Assemblyman Upendra Chivukula (D., Somerset), a primary sponsor of the 2009 law, criticized the shift of $15 million in stimulus money to fund the cogeneration program as a one-shot fix. The fund is paid into by business customers “who are hurting with higher energy costs.

 By taking their money away and not giving it back to them, to balance the budget, it’s totally inappropriate,” he said. Chivukula grilled the sponsor of the bill authorizing the diversions from that and other environmental funds on the Assembly floor during last Monday’s marathon legislative session. Yet Chivukula provided one of the handful of Democratic votes needed to pass the measure, citing “the spirit of bipartisanship.” “Given the dire circumstances we’re facing in New Jersey with revenue shortfalls, we have little or no choice” but to look to other areas “to make this budget balanced,” Assemblyman Joseph Malone (R., Burlington), the bill’s sponsor and a previous critic of budget raids, told Chivukula.

The moves concern lawmakers and environmental advocates alike. “One of the problems is that this isn’t taxpayer money. . . . It was ratepayer money that had been set aside and dedicated to clean energy that helps people save money and helps create jobs and helps reduce pollution, so it was a no-win situation for the environment, the economy, and the people of New Jersey,” said Matt Elliott, the global-warming and clean-energy advocate for Environment New Jersey.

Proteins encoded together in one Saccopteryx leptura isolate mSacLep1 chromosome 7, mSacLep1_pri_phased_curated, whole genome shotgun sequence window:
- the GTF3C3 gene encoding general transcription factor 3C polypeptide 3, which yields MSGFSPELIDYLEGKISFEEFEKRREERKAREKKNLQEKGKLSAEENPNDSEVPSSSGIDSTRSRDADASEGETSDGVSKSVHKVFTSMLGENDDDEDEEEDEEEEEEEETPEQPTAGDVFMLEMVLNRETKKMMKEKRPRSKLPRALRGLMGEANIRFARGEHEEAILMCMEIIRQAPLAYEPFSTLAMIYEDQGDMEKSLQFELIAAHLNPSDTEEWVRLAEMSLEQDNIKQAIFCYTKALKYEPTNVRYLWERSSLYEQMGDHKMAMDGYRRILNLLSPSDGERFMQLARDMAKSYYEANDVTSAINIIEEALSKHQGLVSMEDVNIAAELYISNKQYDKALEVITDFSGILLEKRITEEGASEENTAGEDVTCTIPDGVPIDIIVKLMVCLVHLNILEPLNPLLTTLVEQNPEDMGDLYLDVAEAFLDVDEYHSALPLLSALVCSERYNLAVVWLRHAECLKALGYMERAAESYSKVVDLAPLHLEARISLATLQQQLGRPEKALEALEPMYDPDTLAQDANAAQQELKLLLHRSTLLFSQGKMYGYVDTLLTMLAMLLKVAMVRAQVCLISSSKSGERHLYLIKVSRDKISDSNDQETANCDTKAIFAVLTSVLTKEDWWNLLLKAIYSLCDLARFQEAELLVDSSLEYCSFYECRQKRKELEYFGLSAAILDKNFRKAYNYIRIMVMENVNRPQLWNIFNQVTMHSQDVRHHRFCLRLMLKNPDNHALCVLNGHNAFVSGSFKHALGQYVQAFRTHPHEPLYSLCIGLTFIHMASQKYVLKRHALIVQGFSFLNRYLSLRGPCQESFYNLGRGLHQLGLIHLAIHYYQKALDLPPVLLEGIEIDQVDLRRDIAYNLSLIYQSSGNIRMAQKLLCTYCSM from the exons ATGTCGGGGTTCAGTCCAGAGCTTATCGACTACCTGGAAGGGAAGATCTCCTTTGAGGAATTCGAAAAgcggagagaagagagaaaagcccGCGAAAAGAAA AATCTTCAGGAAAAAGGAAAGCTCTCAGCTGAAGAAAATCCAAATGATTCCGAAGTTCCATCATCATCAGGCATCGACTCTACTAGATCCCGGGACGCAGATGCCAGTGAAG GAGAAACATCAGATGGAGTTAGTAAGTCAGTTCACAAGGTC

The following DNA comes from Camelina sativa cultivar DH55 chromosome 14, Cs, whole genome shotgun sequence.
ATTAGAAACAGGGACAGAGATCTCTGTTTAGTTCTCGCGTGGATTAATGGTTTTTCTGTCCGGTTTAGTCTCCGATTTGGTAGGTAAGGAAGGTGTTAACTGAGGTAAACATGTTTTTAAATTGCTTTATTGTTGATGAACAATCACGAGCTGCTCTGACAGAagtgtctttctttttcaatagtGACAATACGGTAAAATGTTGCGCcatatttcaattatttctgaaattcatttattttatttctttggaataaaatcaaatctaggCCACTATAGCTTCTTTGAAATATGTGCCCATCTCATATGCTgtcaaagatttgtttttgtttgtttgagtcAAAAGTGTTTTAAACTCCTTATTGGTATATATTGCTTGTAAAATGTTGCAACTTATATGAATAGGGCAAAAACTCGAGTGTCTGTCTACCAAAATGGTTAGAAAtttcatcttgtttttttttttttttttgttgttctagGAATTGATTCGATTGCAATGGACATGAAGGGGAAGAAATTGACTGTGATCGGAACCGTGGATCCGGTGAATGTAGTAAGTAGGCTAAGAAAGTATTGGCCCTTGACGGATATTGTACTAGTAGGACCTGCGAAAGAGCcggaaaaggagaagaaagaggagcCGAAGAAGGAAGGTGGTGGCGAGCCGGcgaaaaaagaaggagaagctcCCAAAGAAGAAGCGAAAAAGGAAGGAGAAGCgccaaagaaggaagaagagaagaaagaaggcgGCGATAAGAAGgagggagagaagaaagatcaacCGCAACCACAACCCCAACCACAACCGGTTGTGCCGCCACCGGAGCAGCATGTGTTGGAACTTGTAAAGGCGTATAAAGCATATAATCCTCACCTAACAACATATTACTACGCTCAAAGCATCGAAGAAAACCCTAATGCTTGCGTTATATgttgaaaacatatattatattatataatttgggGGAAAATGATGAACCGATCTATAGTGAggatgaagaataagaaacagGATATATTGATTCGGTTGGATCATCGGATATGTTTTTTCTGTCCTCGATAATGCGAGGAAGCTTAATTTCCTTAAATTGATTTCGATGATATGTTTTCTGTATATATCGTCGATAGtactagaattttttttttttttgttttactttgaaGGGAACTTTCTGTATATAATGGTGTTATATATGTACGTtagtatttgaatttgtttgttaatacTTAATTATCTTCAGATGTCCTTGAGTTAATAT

“Once they get used to robbing these funds,” said Jeff Tittel, director of the New Jersey Sierra Club, “they may continue to rob them because it becomes easy – and that is going to mean higher electric costs for consumers, fewer jobs in a time when we need to grow our economy, and more air pollution.”

The largest diversion comes from the Clean Energy Fund, which annually takes in about $250 million, an average of $20 per New Jersey household, through a charge on utility bills. The fee stems from the 1999 utility deregulation under Republican Gov. Christie Whitman.

Revelations that the administration of Gov. Jon S. Corzine rerouted $30 million from the fund in 2009 drew outrage from several South Jersey lawmakers. Assemblymen Vincent Polistina and John Amodeo, Republicans from Atlantic County, lambasted the move as “Exhibit A of budget-balancing gimmicks.” Sen. Diane Allen (R., Burlington) called for an end to the practice.

 But those same lawmakers closed out fiscal 2010 by voting to authorize a $158 million diversion from the fund, and an additional $10 million this fiscal year.

In interviews, the three legislators said they continued to oppose raiding funds, but described their votes as necessary in a difficult fiscal climate.